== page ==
We’re continuing our attempt to move Toward a Truly Free Market with the help of John Médaille’s book by that name. In the introductory post we began and ended with brief discussions of terms like love, hate, and free. Médaille begins his book in a similar vein, looking at the difference between the terms economics and political economy. Interestingly, he notes that the first version of the Oxford English Dictionary (completed in 1928) has no entry for ‘economics’ (2). Before that, men like Adam Smith, David Ricardo, and Karl Marx would have thought of their science as political economy. So why the change? Médaille writes:
…if they were synonyms, there would be no reason for the change. The difference between the terms is that the political economists saw their science as a humane science firmly embedded in human institutions. The new economists, on the other hand, saw their discipline not as a humane science, but as something in the order of the physical sciences, which operate independently of human intentions. (2-3)
According to Médaille, the downgrade from thinking in terms of the political economy to thinking in terms of economics evidences a misunderstanding of the world and diminishes what it is to be a man:
…to make economics work as physics works, guided by physical measurement and ruled by pure mathematics, they have to reduce man to a physical object in a world of physical objects. They have to reduce man’s labor to a mere commodity, purchased at the lowest value like any commodity; they have to reduce man to an economic calculator, the mythical homo œconomicus. Mostly, they have to divorce the economic question…from any question of ethics. (3-4)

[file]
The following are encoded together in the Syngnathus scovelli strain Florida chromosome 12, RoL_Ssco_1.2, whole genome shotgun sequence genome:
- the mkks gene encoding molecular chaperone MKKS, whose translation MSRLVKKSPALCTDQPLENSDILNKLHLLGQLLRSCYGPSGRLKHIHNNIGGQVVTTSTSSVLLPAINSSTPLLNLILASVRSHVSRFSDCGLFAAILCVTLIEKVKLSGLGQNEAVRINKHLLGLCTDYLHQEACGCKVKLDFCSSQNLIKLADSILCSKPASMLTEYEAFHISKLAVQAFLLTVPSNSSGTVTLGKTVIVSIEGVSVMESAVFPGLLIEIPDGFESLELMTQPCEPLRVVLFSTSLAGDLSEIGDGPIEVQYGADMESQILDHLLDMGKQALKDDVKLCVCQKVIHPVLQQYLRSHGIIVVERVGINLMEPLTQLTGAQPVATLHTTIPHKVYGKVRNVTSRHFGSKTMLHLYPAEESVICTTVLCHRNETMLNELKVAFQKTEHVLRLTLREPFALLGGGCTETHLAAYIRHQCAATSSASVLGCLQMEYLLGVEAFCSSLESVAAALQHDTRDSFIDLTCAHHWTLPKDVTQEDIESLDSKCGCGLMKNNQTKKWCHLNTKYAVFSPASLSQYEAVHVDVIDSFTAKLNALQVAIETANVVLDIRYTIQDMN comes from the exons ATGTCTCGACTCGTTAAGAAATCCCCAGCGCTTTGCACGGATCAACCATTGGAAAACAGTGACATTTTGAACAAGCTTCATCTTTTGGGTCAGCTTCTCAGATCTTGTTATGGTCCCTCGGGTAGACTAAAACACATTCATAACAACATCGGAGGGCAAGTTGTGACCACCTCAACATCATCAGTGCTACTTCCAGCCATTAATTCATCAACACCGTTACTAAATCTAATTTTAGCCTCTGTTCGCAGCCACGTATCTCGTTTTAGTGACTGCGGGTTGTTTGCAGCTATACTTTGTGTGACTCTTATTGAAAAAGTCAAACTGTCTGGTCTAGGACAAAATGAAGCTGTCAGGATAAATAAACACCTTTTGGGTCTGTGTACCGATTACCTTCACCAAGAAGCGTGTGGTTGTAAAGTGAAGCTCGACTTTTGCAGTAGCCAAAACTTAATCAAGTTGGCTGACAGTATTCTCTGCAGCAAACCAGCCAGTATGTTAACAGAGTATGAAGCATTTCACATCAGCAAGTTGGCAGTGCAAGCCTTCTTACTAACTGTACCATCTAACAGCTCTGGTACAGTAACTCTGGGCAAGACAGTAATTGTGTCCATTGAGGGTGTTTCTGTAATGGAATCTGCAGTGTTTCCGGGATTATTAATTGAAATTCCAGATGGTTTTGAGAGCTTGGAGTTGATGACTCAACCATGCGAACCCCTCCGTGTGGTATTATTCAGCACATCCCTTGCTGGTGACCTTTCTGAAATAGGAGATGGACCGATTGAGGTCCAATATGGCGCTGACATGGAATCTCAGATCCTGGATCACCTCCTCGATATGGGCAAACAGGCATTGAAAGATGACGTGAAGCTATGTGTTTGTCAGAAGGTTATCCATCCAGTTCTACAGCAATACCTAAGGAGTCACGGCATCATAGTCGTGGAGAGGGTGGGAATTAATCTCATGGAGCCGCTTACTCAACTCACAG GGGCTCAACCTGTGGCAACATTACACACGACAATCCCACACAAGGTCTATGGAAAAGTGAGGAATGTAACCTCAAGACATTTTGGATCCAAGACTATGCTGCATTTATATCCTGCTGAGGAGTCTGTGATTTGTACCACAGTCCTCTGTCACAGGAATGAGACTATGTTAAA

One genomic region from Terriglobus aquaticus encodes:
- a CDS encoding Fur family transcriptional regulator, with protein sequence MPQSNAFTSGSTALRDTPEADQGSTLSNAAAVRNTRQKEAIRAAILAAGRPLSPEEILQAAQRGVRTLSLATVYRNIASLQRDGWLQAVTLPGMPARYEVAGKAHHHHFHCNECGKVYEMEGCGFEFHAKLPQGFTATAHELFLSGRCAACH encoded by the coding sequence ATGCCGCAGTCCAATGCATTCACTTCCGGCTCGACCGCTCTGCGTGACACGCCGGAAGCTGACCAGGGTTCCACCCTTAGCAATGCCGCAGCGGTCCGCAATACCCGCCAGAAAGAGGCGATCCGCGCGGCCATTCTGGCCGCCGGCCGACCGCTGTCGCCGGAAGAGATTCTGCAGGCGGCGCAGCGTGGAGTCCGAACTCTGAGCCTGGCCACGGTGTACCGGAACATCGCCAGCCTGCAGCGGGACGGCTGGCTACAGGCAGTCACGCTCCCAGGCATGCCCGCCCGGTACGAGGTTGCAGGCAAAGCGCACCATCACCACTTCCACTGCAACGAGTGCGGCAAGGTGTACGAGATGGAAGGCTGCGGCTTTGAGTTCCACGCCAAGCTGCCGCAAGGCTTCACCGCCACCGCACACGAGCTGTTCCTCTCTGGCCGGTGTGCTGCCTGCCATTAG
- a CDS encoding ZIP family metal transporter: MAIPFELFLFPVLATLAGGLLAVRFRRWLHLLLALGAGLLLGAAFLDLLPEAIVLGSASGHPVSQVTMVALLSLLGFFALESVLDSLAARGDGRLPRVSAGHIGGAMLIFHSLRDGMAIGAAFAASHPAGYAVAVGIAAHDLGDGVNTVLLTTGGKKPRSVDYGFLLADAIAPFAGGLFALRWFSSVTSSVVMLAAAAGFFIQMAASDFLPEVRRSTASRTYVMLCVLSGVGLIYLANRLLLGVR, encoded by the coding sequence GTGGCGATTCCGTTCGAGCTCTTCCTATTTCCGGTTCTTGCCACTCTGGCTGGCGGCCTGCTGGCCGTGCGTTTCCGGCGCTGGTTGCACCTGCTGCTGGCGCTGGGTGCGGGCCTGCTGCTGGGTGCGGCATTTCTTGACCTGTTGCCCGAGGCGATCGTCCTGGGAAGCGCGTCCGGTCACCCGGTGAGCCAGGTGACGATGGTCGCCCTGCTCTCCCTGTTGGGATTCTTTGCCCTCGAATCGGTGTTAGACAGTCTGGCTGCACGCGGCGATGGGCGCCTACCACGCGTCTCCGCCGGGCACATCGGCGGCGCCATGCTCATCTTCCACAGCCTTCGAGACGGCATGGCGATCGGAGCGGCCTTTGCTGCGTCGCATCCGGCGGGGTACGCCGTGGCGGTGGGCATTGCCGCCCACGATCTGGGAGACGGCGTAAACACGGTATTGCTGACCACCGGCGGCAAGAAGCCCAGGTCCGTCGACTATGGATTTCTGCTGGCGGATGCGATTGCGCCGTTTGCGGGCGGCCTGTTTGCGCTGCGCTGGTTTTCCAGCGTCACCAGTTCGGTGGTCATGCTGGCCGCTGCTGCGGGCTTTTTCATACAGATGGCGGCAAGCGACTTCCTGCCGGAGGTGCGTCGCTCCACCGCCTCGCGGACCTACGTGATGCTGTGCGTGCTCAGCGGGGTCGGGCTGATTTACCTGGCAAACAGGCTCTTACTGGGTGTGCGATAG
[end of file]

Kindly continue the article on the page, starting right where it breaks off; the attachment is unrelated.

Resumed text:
In other words, because there is simply no way to live as a man outside the realm of ethics, to pretend to do so when we practice economics is the height of folly. Building off these ideas, Médaille explains for us “the over-riding theme of this book:”
Economics, or more properly, political economy, cannot be a proper science unless it is a humane science; to be a humane science it must embody some notion of justice, and particularly of distributive justice. (5)
And so the stage is set for the rest of the work. He won’t develop his understanding of distributive justice until later in the book. We’ll pick it back up when he does.
As he closes out this chapter, Médaille faults modern economists for not foreseeing and preventing the 2008 housing bubble crash. Because “90 percent [of economists] missed the coming of the last disaster, and the one before that” (5), he asserts that economics must be “an incomplete science” and “not able to make any rational policy prescriptions” (6). The distributists, who share Médaille’s vision of the political economy, have also failed though. They haven’t been able to articulate their vision in a way that would engage with people on an economic level in the same way that they’ve succeeded so well in engaging on an ethical level. Addressing this issue is one of Médaille’s goals for Toward a Truly Free Market. He aims to give distributists reasons for the hope that is in them and to arm them with economic arguments so that they have “the intellectual arms and armor necessary to enter the debate on more equal terms” (9).
In this first chapter, Médaille also mentions the Austrian school of economics, dubbing it one of the branches of economics which is “nearly the opposite of distributism” (8). If the opposition between distributism and “Austrianism” is true in general, it’s certainly not true with regard to the specific points Médaille makes in this chapter. To a man, Austrians object to the idea of homo œconomicus, for example. Over at Mises.org, Ryan McMaken has suggested instead that the concept is a tool for central planners because it allows them to flatten man’s desires down to economic utility. Were man to behave mechanistically with only economic motivations, he would be much easier to predict and control. To refer back to Médaille’s language above, if it were legitimate to reduce men down to physical objects, it would be more plausible for outside authorities to plan their lives. Austrians agree with Médaille, however, that man is motivated by far more than monetary considerations in his actions. In the article just mentioned, McMaken quotes Mises on the subject: